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"Maybe just a little then, Georges," Retief said judiciously. Georges jabbed the knife in far enough to draw a bead of blood. The Aga Kaga grunted.

Then Mary told her that the nearest friend she had was the widow, but she was so sweet and kind, no one could suspect her of harm.

"Mean that you may be turned out of the place at an hour's notice," Joe Kenyon interrupted him. "If you get on the old man's wrong side he'll have no scruples. That's what happened with my brother James, Eleanor's father, you know. He wanted to marry a girl, such a charming girl she was too—Eleanor takes after her—and somehow or other he put the old man's back up. Poor old Jim, he had an awful time—married Eleanor—Eleanor's mother, you understand—out of hand, and they practically starved. He used to write, but we couldn't help him, of course not to count; and the old man wouldn't. He was as hard as nails—hard as nails. They were in South America somewhere, Rio, I think it was, when Jim's wife died, and he only survived her about six months. We heard all about it from a fellow called Payne and his wife. Payne was in the Cable Company out there, and Jim knew them and asked them to bring Eleanor home. She was only seven or eight then, a dark, solemn little chit as ever you saw, poor dear. By God! you could tell she'd been through it. I can see them all standing in the hall now. Payne was a great stout chap with a grayish beard. His wife was a big woman too. They had Lord knows how many children of their own, I believe. And that little solemn elf Eleanor looked like a midget beside them. Thin as a herring she was, but as pretty as a fairy. She was always graceful, even as a bit of a child—sure in her movements—it was a pleasure to watch her...."

“No question of his having been shot, eh?”

"I shouldn't be surprised if he did," Eleanor replied, looking thoughtfully across the formal garden. "However, I dare say he'll tell you about it himself when he knows you a little better. You're—you're rather new to us just at present. We're so secluded here. We don't very often see people from the outside."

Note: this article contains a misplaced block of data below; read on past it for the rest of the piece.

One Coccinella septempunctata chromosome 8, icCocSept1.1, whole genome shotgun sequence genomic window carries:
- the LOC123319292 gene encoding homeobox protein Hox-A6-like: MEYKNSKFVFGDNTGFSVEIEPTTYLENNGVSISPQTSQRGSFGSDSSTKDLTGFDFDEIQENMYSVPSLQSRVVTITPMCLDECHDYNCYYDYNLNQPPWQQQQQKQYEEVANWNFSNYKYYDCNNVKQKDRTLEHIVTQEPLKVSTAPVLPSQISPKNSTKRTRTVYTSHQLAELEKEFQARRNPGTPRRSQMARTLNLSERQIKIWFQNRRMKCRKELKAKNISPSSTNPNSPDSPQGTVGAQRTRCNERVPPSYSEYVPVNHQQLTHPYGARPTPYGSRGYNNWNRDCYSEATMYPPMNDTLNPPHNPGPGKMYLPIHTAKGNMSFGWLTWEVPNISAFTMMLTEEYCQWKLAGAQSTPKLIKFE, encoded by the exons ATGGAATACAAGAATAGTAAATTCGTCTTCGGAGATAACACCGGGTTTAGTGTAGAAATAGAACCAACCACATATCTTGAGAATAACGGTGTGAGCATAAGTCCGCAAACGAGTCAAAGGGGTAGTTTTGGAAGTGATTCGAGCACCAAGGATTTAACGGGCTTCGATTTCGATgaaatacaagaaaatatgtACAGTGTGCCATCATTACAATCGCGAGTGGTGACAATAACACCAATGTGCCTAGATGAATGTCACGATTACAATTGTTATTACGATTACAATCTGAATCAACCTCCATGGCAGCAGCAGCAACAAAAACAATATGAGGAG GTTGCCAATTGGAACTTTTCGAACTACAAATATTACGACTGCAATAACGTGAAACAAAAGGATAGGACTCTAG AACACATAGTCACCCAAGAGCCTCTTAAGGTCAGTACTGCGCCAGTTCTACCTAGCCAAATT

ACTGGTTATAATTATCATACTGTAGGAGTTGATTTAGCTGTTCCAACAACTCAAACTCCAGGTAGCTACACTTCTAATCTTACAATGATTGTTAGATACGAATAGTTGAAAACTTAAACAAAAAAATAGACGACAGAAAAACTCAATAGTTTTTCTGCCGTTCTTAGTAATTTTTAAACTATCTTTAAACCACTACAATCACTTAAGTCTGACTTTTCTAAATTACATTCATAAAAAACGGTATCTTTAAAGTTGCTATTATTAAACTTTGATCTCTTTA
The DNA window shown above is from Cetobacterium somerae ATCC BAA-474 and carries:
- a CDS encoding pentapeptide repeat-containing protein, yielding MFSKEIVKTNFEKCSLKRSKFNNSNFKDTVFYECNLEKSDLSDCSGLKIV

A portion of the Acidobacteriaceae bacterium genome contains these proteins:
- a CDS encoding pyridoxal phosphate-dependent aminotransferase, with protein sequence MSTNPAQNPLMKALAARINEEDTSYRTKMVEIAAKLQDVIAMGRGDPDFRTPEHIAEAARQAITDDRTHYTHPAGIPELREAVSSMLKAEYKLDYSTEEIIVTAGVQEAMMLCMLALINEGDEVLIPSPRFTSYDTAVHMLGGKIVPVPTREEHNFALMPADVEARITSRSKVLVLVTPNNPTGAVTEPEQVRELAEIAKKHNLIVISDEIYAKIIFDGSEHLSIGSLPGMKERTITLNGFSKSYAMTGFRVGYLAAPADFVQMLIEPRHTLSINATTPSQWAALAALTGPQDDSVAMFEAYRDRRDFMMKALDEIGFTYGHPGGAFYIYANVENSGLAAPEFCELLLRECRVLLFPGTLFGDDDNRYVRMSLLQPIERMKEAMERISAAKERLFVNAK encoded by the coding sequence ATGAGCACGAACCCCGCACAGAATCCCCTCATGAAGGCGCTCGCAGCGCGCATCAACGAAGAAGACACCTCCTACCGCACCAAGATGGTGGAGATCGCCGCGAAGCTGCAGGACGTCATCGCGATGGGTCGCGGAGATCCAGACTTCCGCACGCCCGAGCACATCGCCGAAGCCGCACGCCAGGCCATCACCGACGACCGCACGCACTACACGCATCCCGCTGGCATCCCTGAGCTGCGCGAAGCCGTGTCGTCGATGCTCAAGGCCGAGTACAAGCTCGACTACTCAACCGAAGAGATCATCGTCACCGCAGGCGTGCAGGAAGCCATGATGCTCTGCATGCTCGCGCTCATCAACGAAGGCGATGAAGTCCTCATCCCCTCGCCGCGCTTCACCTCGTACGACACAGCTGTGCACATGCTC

Of course Mr. Mainwearing had no special training as a teacher. He had no ideas about education at all. He had no social philosophy. He had never asked why he was alive or what he was up to. Instinct, perhaps, warned him that the answer might be disagreeable. Much less did he inquire what his boys were likely to be up to. And it did not occur to him, it did not occur to any one in those days, to consider that these deficiencies barred him in any way from the preparation of the genteel young for life. He taught as he had been taught; his teachers had done the same; he was 172the last link of a long chain of tradition that had perhaps in the beginning had some element of intention in it as to what was to be made of the pupil. Schools, like religions, tend perpetually to forget what they are for. High Cross School, like numberless schools in Great Britain in those days, had forgotten completely; it was a mysterious fated routine; the underlying idea seemed to be that boys must go to school as puppies have the mange. Certain school books existed, God alone knew why, and the classes were taken through them. It was like reading prayers. Certain examination boards checked this process in a way that Mr. Mainwearing felt reflected upon his honour, and like all fundamentally dishonest people he was inclined to be touchy about his honour. But parents wanted examination results and he had to give in. Preparation for examinations dominated the school; no work was done in the school that did not lead towards an examination paper; if there had been no examinations, no work would have been done at all. But these examinations might have been worse than they were. The examiners were experienced teachers and considerate for their kind. They respected the great routine. The examiners in classics had, at best, Babu Latin and less Greek, and so they knew quite well how to set a paper that would enable the intelligent candidate to conceal an entire incapacity for reading, writing, or speaking a classical language; the examiners in mathematics knew nothing of practical calculations, and treated the subject as a sort of Patience game; the foreign language examiners stuck loyally to the grammar; in drawing the examiners asked you to copy copies, they did not, at any rate, require you to draw things; and altogether the curse of examinations might have pressed on Mr. Mainwearing harder than it did. Suppose the language papers had been just long passages to translate into and out of English, and that the mathematical test had been all problems, and the drawing test had been a test of drawing anything! What school could have stood the strain?